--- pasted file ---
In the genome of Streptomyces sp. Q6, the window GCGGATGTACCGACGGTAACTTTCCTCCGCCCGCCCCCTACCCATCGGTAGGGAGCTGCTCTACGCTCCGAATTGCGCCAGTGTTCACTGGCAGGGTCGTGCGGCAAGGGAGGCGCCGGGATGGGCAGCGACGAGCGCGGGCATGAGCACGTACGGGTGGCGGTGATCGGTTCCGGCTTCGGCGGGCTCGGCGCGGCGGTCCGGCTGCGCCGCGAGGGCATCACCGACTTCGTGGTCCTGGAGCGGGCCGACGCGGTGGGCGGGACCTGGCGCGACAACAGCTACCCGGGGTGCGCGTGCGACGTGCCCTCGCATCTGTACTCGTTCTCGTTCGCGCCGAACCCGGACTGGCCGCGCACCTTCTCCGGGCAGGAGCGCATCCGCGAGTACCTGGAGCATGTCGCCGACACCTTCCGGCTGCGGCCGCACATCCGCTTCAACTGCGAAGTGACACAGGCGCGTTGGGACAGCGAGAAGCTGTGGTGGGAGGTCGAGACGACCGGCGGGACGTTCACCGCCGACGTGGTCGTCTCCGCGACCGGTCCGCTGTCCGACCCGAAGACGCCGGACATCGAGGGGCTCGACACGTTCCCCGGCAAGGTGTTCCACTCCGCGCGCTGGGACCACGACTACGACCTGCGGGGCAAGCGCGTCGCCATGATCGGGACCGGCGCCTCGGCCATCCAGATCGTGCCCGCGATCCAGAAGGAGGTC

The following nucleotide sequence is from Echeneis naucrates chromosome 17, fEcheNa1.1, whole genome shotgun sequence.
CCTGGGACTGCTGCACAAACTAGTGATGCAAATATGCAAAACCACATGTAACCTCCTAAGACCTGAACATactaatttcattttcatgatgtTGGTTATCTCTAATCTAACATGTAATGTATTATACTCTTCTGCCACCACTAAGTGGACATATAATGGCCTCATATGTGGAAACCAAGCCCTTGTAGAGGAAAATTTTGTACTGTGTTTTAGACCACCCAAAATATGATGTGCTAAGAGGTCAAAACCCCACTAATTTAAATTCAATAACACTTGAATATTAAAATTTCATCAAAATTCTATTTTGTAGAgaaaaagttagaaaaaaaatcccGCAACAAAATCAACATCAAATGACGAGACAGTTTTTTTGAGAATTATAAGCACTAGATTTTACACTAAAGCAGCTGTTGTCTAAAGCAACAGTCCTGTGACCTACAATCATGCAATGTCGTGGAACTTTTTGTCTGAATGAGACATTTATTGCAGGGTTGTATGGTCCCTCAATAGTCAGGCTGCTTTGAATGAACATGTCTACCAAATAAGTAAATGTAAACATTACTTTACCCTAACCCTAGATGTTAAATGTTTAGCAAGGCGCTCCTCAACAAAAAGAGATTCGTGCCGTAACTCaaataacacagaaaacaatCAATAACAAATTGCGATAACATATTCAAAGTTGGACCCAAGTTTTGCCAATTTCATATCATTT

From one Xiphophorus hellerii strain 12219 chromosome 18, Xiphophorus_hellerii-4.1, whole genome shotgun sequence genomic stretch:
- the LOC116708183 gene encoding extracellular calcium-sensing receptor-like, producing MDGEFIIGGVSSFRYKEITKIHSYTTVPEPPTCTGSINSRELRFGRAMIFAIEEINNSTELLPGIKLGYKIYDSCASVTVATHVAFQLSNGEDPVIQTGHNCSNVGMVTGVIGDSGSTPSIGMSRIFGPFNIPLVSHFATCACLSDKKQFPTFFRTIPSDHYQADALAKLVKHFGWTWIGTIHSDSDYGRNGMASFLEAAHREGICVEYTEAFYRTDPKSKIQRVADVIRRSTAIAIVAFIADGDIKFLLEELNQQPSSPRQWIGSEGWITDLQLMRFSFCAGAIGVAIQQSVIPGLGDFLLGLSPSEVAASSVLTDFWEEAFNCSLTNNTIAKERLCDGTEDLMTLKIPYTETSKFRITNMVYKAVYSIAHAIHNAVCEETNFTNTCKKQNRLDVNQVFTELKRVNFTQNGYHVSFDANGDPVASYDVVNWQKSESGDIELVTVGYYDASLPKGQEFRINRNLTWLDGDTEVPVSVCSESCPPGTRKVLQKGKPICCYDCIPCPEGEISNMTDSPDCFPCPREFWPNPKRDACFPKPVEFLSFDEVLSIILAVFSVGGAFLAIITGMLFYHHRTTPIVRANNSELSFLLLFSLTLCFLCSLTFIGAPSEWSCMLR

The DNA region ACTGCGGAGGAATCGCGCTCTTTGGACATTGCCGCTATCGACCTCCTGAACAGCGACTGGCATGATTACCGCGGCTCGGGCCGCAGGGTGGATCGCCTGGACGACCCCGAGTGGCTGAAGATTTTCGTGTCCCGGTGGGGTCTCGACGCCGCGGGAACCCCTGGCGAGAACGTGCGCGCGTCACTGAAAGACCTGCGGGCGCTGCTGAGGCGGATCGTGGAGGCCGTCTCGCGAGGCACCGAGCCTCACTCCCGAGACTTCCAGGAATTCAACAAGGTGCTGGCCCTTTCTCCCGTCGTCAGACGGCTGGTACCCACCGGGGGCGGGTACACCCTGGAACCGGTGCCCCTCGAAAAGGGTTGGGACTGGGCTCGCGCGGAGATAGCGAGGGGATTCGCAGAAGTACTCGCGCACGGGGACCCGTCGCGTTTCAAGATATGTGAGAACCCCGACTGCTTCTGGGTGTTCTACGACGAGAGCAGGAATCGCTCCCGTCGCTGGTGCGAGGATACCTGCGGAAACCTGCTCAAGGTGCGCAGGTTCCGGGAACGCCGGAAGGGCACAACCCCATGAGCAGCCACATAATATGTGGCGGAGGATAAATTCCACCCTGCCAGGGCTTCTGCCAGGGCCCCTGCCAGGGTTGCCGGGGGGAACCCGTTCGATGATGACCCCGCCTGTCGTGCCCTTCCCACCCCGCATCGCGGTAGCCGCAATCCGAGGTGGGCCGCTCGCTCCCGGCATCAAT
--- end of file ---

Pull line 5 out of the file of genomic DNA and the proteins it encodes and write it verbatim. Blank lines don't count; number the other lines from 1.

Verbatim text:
- the LOC116708183 gene encoding extracellular calcium-sensing receptor-like, producing MDGEFIIGGVSSFRYKEITKIHSYTTVPEPPTCTGSINSRELRFGRAMIFAIEEINNSTELLPGIKLGYKIYDSCASVTVATHVAFQLSNGEDPVIQTGHNCSNVGMVTGVIGDSGSTPSIGMSRIFGPFNIPLVSHFATCACLSDKKQFPTFFRTIPSDHYQADALAKLVKHFGWTWIGTIHSDSDYGRNGMASFLEAAHREGICVEYTEAFYRTDPKSKIQRVADVIRRSTAIAIVAFIADGDIKFLLEELNQQPSSPRQWIGSEGWITDLQLMRFSFCAGAIGVAIQQSVIPGLGDFLLGLSPSEVAASSVLTDFWEEAFNCSLTNNTIAKERLCDGTEDLMTLKIPYTETSKFRITNMVYKAVYSIAHAIHNAVCEETNFTNTCKKQNRLDVNQVFTELKRVNFTQNGYHVSFDANGDPVASYDVVNWQKSESGDIELVTVGYYDASLPKGQEFRINRNLTWLDGDTEVPVSVCSESCPPGTRKVLQKGKPICCYDCIPCPEGEISNMTDSPDCFPCPREFWPNPKRDACFPKPVEFLSFDEVLSIILAVFSVGGAFLAIITGMLFYHHRTTPIVRANNSELSFLLLFSLTLCFLCSLTFIGAPSEWSCMLR